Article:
HIV is spread by sexual contact with an infected person, by sharing needles and/or syringes (primarily for drug injection) with someone who is infected, or, less commonly (and now very rarely in countries where blood is screened for HIV antibodies), through transfusions of infected blood or blood clotting factors. Babies born to HIV-infected women may become infected before or during birth or through breast-feeding after birth. Some people fear that HIV might be transmitted in other ways; however, no scientific evidence to support any of these fears has been found. If HIV were being transmitted through other routes (such as through air, water, or insects), the pattern of reported AIDS cases would be much different from what has been observed. For example, if mosquitoes could transmit HIV infection, many more young children and preadolescents would have been diagnosed with AIDS. HIV does not survive well in the environment. HIV is found in varying concentrations or amounts HARMACHEMICAL IRELAND DIRECTOR MATT MORAN
onfederation House 84/86 Lower Baggot Street Dublin 2 ASSISTANT DIRECTOR MARIAN BYRON
SENIOR EXECUTIVE NESSA MOYLES
ELEPHONE + 353 1 605 1584 FAX + 353 1 638 1584 E-MAIL pharmachemicalireland@ibec.ie www.pharmachemicalireland.ie EDUCATION EXECUTIVE JAMES RING
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in blood, semen, vaginal fluid, breast milk, saliva, and tears. No one has been identified as infected with HIV due to contact with an environmental surface. Additionally, HIV is unable to reproduce outside its living host (unlike many bacteria or fungi, which may do so under suitable conditions), except under laboratory conditions, therefore, it does not spread or maintain infectiousness outside its host. Figure 2: Diagram of HIV virus What are the symptoms of HIV?
The only way to determine for sure whether you are infected is to be tested for HIV infection. You cannot rely on symptoms to know whether or not you are infected with HIV. Many people who are infected with HIV do not have any symptoms at all for The following may be warning signs of infection with HIV: · • rapid weight loss • recurring fever or profuse night sweats • profound and unexplained fatigue • swollen lymph glands in the armpits, groin, or neck • diarrhoea that lasts for more than a week • white spots or unusual blemishes on the tongue, in the mouth, or in the throat HARMACHEMICAL IRELAND DIRECTOR MATT MORAN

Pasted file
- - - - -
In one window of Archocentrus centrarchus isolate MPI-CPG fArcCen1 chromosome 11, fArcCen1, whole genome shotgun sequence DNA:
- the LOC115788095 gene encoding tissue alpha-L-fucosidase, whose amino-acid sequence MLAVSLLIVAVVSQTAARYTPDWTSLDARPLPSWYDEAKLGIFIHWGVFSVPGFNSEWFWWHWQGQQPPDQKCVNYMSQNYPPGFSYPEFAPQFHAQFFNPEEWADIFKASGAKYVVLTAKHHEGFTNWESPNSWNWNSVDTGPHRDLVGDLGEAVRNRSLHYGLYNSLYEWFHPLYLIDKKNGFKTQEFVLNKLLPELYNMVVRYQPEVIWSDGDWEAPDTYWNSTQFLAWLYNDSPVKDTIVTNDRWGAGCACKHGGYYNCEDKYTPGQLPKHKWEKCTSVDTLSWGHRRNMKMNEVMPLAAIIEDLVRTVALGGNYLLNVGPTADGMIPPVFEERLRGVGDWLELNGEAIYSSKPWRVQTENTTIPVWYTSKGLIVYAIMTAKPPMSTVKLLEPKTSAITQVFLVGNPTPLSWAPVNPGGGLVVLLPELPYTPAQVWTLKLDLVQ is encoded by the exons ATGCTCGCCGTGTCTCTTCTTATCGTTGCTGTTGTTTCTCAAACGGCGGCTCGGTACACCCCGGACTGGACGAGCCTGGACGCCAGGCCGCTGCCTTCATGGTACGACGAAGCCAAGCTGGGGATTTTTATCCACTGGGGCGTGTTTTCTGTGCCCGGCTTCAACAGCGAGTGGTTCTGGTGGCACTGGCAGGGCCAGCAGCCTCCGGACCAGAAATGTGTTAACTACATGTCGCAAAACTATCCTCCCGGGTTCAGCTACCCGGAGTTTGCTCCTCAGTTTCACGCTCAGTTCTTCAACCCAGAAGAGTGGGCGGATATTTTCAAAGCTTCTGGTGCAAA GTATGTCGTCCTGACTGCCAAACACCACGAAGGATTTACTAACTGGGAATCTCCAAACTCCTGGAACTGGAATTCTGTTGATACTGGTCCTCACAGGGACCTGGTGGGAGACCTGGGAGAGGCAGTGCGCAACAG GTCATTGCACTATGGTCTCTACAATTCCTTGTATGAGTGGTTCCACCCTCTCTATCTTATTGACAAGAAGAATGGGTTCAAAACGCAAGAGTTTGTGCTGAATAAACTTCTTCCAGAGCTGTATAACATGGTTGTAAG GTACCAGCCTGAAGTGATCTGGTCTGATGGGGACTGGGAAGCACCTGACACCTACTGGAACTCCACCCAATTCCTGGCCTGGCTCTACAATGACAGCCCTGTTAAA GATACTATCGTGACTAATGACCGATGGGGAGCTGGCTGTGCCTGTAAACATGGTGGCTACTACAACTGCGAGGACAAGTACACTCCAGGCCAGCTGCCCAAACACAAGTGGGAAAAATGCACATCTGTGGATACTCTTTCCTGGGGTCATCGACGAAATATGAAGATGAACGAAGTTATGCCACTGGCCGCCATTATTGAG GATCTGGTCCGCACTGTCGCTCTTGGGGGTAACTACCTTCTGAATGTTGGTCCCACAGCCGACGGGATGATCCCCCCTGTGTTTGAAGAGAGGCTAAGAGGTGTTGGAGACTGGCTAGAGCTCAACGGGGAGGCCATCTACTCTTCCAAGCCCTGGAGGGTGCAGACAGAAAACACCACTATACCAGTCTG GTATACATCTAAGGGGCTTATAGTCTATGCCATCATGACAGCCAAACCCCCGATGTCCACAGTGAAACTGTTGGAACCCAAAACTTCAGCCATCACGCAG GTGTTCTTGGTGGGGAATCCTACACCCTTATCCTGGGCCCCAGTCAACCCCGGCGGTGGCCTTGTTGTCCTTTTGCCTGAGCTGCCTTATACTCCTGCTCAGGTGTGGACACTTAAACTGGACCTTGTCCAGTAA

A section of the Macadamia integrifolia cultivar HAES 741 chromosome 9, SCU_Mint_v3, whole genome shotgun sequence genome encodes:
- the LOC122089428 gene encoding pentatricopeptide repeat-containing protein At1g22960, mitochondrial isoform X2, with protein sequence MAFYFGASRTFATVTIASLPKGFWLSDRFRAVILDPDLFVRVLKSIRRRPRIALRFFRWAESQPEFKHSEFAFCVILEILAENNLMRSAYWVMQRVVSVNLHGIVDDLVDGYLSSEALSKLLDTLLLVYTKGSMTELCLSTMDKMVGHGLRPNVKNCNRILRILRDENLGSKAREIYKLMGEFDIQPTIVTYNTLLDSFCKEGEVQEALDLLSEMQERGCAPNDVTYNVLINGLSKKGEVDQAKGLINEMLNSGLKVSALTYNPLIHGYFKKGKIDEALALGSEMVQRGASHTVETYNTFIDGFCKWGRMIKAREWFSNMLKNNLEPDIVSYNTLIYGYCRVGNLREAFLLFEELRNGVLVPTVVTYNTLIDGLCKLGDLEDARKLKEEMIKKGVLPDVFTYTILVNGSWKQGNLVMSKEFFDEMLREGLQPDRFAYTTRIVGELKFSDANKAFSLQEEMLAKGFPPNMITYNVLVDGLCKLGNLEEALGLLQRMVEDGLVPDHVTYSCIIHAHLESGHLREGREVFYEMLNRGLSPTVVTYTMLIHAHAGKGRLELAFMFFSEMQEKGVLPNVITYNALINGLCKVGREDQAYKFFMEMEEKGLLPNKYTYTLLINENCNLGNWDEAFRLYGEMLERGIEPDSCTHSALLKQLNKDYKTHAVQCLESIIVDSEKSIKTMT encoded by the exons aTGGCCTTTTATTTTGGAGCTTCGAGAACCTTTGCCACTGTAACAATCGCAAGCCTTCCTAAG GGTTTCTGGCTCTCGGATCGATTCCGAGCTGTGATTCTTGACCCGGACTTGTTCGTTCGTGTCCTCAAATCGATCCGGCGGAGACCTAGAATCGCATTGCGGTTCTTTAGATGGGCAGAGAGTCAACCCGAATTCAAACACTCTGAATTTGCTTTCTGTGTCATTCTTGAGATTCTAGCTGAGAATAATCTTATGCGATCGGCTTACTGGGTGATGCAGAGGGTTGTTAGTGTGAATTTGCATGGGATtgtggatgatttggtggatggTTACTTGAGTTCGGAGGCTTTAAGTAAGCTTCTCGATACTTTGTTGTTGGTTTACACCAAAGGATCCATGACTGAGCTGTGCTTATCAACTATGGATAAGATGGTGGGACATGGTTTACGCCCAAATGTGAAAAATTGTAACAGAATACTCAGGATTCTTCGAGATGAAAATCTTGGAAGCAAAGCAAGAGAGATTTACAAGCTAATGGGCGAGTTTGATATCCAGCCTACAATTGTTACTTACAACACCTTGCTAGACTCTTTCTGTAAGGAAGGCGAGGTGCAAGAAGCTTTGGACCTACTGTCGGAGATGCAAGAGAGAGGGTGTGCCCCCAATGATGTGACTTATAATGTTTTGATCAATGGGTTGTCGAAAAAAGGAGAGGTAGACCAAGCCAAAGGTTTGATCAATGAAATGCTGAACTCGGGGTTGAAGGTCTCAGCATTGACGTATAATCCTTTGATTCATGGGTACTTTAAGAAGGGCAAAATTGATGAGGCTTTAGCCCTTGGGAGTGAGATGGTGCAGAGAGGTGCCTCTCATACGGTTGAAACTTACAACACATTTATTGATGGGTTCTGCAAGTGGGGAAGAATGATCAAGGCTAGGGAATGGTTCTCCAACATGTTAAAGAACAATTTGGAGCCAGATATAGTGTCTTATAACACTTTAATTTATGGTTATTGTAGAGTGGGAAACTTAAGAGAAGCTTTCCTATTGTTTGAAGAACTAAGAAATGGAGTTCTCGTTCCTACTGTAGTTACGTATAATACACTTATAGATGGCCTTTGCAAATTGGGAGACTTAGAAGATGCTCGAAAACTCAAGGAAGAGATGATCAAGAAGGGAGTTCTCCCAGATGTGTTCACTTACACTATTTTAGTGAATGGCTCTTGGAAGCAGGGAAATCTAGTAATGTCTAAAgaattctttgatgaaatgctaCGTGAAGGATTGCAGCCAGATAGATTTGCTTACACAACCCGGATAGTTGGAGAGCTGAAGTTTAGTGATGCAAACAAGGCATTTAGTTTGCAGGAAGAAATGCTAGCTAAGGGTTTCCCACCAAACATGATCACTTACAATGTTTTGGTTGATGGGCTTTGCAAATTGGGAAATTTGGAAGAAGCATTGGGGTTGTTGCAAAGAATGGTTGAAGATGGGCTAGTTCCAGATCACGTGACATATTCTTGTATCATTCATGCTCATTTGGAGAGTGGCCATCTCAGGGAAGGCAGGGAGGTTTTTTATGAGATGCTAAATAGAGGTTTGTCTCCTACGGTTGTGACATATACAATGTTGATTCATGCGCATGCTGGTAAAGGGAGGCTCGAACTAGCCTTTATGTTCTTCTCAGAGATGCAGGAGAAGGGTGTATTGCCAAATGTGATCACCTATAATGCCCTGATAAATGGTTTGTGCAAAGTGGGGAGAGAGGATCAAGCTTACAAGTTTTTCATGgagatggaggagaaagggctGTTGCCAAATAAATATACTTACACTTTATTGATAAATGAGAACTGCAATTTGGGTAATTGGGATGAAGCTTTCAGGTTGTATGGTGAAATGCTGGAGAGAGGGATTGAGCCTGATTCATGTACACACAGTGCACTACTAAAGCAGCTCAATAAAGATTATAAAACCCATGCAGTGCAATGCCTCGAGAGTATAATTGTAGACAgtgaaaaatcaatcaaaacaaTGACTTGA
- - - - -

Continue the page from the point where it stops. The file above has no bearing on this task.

onfederation House 84/86 Lower Baggot Street Dublin 2 ASSISTANT DIRECTOR MARIAN BYRON
SENIOR EXECUTIVE NESSA MOYLES
ELEPHONE + 353 1 605 1584 FAX + 353 1 638 1584 E-MAIL pharmachemicalireland@ibec.ie www.pharmachemicalireland.ie EDUCATION EXECUTIVE JAMES RING
TECHNICAL AFFAIRS EXECUTIVE AOIFE CLARKE
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• red, brown, pink, or purplish blotches on or under the skin or inside the mouth, nose, or • memory loss, depression, and other neurological disorders However, no one should assume they are infected if they have any of these symptoms. Each of these symptoms can be related to other illnesses. How do you to treat HIV/AIDS?
When AIDS first surfaced in the United States, no drugs were available to combat the underlying immune deficiency and few treatments existed for the opportunistic diseases that resulted. Over the past 10 years, however, therapies have been developed to fight both HIV infection and its associated infections and cancers. The Food and Drug Administration has approved a number of drugs for the treatment of HIV infection. The first group of drugs used to treat HIV infection, called nucleoside analog reverse transcriptase inhibitors (NRTIs), interrupt an early stage of virus replication. Included in this class of drugs are zidovudine (also known as AZT), zalcitabine (ddC), didanosine (ddI), stavudine (D4T), lamivudine (3TC) and abacavir succinate. These drugs may slow the spread of HIV in the body and delay the onset of opportunistic infections. Importantly, they do not prevent transmission of HIV to other individuals. Non- nucleoside reverse transcriptase inhibitors (NNRTIs) such as delavirdine, nevirapine and efavirenz are also available for use in combination with other antiretroviral drugs. A third class of anti-HIV drugs, called protease inhibitors, interrupts virus replication at a later step in its life cycle. They include ritonavir, saquinivir, indinavir and nelfinavir. Because HIV can become resistant to each class of drugs, combination treatment using both is necessary to effectively suppress the HARMACHEMICAL IRELAND DIRECTOR MATT MORAN
onfederation House 84/86 Lower Baggot Street Dublin 2 ASSISTANT DIRECTOR MARIAN BYRON
SENIOR EXECUTIVE NESSA MOYLES
ELEPHONE + 353 1 605 1584 FAX + 353 1 638 1584 E-MAIL pharmachemicalireland@ibec.ie www.pharmachemicalireland.ie EDUCATION EXECUTIVE JAMES RING
TECHNICAL AFFAIRS EXECUTIVE AOIFE CLARKE